Healthy Winter Detox Foods List

They say it’s always good to eat what’s in season because seasonal fruits and vegetables have the most benefits for health. But when it comes to foods in season in winter, there somehow never seem to be any good options. However, there are plenty of seasonal winter fruits and vegetables to eat that are also full of benefits for health. Discover 8 healthy winter foods to detox with, and their benefits for health!

  • Kiwifruit

A serving of 100 g of kiwifruit contains between 100% and 200% of the recommended daily intake of vitamin C.

Kiwifruit is actually in season all year round, but also a key winter fruit with important benefits for health. Kiwifruit is naturally high in vitamin C. Vitamin C is known to lower high cholesterol and prevent plaque buildup on the inside of artery walls, and has an antioxidant, antiaging, anti-inflammatory and regenerative action. In very high amounts, vitamin C has laxative properties as well. Also, the seeds of kiwifruit actively fight constipation, helping kickstart transit and stimulating bowel evacuation.

Winter detox foods list

  • Chicories

If there’s one salad to eat in winter, then that’s chicory!

Right about now, chicories are in full season. What are chicories? Chicories are varieties of leafy vegetables in season late fall through winter and well into spring. They are typically consumed raw, in salads, and are crisp, with a pleasant, mild to moderate bitter taste. The best types of chicory salads to eat this time of the year include:

  • Escarole or broad-leaved endive (a dark green lettuce-like salad with large leaves)
  • Curly endive or endive frisee (a curly lettuce-like salad)
  • Catalogna chicory, puntarelle or asparagus endive (has thick, meaty white stems and green leaves)
  • Italian chicory or radicchio (looks like a smaller magenta cabbage with white veins)
  • Belgian endive (a small, elongated head of tightly packed cream-colored to light yellowish-green leaves)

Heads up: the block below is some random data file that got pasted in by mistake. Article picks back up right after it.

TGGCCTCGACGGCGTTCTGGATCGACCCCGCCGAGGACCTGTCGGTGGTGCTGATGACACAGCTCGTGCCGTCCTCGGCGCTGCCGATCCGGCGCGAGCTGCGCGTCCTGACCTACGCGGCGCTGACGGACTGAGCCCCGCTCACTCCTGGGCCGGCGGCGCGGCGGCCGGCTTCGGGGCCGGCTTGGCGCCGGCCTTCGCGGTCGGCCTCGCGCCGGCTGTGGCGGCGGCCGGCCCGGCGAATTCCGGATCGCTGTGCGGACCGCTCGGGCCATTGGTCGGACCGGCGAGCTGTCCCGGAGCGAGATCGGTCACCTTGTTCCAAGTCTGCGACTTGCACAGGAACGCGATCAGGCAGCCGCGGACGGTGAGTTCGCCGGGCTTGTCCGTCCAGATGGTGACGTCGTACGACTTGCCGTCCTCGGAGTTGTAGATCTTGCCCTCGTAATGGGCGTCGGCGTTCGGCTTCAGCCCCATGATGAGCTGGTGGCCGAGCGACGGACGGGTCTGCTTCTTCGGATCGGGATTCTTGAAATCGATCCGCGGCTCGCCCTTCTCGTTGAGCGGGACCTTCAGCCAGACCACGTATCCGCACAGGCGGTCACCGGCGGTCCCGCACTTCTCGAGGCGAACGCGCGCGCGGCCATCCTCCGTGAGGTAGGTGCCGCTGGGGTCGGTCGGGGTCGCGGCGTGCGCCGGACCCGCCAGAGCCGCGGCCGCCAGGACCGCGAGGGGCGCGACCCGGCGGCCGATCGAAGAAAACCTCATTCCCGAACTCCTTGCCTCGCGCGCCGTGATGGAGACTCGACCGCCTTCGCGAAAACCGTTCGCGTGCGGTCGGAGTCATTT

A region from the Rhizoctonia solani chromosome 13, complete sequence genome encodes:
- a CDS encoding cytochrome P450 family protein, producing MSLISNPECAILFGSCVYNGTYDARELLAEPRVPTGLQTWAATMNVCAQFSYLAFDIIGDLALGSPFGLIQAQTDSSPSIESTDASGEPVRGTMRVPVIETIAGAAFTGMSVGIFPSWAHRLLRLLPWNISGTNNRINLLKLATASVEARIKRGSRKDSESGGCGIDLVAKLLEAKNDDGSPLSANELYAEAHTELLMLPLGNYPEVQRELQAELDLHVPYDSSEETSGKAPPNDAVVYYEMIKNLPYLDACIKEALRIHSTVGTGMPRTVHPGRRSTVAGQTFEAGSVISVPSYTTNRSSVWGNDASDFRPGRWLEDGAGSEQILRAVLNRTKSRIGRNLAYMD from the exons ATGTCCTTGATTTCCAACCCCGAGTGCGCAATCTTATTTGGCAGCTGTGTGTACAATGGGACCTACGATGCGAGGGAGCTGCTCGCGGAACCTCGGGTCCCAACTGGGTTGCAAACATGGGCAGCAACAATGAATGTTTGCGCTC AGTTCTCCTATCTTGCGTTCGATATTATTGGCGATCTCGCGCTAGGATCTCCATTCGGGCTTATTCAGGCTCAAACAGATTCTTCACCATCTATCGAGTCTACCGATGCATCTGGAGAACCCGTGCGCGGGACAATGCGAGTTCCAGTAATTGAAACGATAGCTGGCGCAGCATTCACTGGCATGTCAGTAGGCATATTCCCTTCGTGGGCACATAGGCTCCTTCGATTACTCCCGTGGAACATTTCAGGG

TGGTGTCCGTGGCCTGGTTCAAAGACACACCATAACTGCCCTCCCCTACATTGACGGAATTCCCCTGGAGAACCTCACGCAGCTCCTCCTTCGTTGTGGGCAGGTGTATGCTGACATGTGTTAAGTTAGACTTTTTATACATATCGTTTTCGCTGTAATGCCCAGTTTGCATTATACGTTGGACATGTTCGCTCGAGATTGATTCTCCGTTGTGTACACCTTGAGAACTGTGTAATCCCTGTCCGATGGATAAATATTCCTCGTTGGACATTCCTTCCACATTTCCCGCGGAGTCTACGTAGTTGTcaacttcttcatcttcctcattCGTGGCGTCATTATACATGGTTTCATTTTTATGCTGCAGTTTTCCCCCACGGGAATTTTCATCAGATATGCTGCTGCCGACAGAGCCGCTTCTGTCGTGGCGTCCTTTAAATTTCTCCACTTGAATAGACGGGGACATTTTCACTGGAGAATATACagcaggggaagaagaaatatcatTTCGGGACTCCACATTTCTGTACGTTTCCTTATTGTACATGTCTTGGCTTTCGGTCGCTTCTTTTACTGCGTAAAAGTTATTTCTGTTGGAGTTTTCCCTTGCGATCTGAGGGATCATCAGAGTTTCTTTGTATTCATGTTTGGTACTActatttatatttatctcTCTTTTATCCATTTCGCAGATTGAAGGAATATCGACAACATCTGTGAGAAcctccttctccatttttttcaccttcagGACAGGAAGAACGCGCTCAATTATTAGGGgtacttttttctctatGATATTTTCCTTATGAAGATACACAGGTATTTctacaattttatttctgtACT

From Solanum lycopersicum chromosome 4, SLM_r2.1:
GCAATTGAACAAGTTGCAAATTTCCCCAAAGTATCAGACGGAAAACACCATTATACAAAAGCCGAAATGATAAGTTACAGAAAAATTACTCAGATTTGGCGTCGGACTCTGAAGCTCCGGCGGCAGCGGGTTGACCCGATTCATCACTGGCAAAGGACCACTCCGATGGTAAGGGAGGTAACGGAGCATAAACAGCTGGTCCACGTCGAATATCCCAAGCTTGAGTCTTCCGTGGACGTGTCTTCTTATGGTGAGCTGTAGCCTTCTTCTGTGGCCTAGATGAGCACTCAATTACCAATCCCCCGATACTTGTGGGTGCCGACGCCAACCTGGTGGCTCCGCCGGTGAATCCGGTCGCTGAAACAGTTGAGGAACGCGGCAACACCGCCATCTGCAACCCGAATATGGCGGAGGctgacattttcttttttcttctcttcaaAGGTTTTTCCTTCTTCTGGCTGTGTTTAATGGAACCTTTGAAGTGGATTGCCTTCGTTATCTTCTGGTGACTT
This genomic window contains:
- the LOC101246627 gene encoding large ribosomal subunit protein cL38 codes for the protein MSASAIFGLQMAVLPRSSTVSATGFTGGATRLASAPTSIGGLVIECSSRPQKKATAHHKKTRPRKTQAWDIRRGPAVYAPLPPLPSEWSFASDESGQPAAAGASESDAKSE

Chicories are one of the best salads to eat in winter. They provide good amounts of dietary fiber and have laxative effects, helping purge the digestive system and restore bowel movement regularity. Raw chicories are good sources of vitamin C which has a cleansing action, and lowers levels of inflammation in the body. Studies show vitamin C lowers levels of C-reactive protein and supports the immune system.

Because of their mild to moderate bitter taste, chicories act as a digestif, aiding digestion along, with benefits for bile production. The winter salads provide good amounts of several B vitamins and dietary minerals, with restorative properties and a tonic, energizing action.

Root chicory, which is used as a caffeine-free coffee substitute, has natural anti-parasitic properties and exerts toxic effects on intestinal parasites and worms. Root chicory is also a source of prebiotic benefits, helping boost good gut bacteria populations for better digestive health.

How to detox your body in winter

  • Black radish

Black radish is an anti-inflammatory food that enhances the detoxification mechanisms of the body.

Black radish is a variety of winter radish with dull brown-black or black skin and striking white flesh. The winter seasonal has a mild sharp and spicy taste, with delicate earthy flavors. Studies show black radish contains glucosinolates that yield metabolites called isothiocyanates with an anti-toxicity action, enhancing the activity of detoxification enzymes in the body.

In a study, mice fed a 20% Spanish black radish diet for 2 weeks had greater expression of detoxification enzymes, faster metabolism of DMBA, with a reduction in DMBA-induced bone marrow toxicity (source), confirming the detoxification benefits of black radish.

You can drink black radish juice for similar detox benefits. Black radish juice also contains glucosinolates whose metabolites, isothiocyanates, increase the activity of detoxification enzymes and exert anti-inflammatory and antioxidant effects. Both black radish and black radish juice are good for the liver, lowering hepatic cholesterol levels and reducing cholesterol oxidation.